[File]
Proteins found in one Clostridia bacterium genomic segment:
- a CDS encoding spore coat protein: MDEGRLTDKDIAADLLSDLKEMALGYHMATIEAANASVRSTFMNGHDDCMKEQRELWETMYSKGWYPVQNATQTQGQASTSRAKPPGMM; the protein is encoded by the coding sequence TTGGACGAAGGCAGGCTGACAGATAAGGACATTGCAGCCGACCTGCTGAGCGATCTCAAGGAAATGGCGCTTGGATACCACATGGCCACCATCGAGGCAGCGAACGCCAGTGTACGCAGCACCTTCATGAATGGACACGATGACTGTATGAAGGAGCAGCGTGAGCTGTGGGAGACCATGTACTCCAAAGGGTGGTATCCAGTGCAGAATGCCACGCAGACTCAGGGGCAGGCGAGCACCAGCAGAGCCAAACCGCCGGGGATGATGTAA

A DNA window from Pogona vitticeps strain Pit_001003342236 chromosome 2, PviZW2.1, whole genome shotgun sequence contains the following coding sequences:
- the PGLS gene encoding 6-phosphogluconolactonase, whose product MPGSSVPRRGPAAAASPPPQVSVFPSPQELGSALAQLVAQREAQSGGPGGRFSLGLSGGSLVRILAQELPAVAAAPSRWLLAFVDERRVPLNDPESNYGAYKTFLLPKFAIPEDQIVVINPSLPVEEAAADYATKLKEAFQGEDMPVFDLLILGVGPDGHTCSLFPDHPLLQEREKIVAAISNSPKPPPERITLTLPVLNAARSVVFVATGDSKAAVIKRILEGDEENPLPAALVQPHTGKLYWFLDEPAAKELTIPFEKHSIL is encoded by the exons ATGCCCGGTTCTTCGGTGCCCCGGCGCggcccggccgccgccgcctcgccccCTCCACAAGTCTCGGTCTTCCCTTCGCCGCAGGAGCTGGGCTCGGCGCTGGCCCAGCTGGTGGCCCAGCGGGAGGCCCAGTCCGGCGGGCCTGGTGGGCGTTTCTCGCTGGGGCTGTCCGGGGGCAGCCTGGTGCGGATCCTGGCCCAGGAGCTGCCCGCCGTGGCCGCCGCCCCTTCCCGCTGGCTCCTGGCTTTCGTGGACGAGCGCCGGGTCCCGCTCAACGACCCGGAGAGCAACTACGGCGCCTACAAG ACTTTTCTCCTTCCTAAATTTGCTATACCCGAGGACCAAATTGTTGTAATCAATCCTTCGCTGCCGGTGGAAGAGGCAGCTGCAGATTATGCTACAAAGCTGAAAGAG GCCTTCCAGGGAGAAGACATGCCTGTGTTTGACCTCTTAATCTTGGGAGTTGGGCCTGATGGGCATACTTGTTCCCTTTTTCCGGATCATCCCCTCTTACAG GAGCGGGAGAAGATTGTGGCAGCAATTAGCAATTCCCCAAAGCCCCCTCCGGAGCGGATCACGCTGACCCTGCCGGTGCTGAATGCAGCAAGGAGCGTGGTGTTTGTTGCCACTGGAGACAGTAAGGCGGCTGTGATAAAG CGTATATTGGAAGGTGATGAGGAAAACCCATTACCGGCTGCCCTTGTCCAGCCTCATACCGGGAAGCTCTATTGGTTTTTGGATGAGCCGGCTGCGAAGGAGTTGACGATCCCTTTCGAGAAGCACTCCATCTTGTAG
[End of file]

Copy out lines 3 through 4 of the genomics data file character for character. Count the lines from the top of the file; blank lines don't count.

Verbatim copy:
A DNA window from Pogona vitticeps strain Pit_001003342236 chromosome 2, PviZW2.1, whole genome shotgun sequence contains the following coding sequences:
- the PGLS gene encoding 6-phosphogluconolactonase, whose product MPGSSVPRRGPAAAASPPPQVSVFPSPQELGSALAQLVAQREAQSGGPGGRFSLGLSGGSLVRILAQELPAVAAAPSRWLLAFVDERRVPLNDPESNYGAYKTFLLPKFAIPEDQIVVINPSLPVEEAAADYATKLKEAFQGEDMPVFDLLILGVGPDGHTCSLFPDHPLLQEREKIVAAISNSPKPPPERITLTLPVLNAARSVVFVATGDSKAAVIKRILEGDEENPLPAALVQPHTGKLYWFLDEPAAKELTIPFEKHSIL is encoded by the exons ATGCCCGGTTCTTCGGTGCCCCGGCGCggcccggccgccgccgcctcgccccCTCCACAAGTCTCGGTCTTCCCTTCGCCGCAGGAGCTGGGCTCGGCGCTGGCCCAGCTGGTGGCCCAGCGGGAGGCCCAGTCCGGCGGGCCTGGTGGGCGTTTCTCGCTGGGGCTGTCCGGGGGCAGCCTGGTGCGGATCCTGGCCCAGGAGCTGCCCGCCGTGGCCGCCGCCCCTTCCCGCTGGCTCCTGGCTTTCGTGGACGAGCGCCGGGTCCCGCTCAACGACCCGGAGAGCAACTACGGCGCCTACAAG ACTTTTCTCCTTCCTAAATTTGCTATACCCGAGGACCAAATTGTTGTAATCAATCCTTCGCTGCCGGTGGAAGAGGCAGCTGCAGATTATGCTACAAAGCTGAAAGAG GCCTTCCAGGGAGAAGACATGCCTGTGTTTGACCTCTTAATCTTGGGAGTTGGGCCTGATGGGCATACTTGTTCCCTTTTTCCGGATCATCCCCTCTTACAG GAGCGGGAGAAGATTGTGGCAGCAATTAGCAATTCCCCAAAGCCCCCTCCGGAGCGGATCACGCTGACCCTGCCGGTGCTGAATGCAGCAAGGAGCGTGGTGTTTGTTGCCACTGGAGACAGTAAGGCGGCTGTGATAAAG CGTATATTGGAAGGTGATGAGGAAAACCCATTACCGGCTGCCCTTGTCCAGCCTCATACCGGGAAGCTCTATTGGTTTTTGGATGAGCCGGCTGCGAAGGAGTTGACGATCCCTTTCGAGAAGCACTCCATCTTGTAG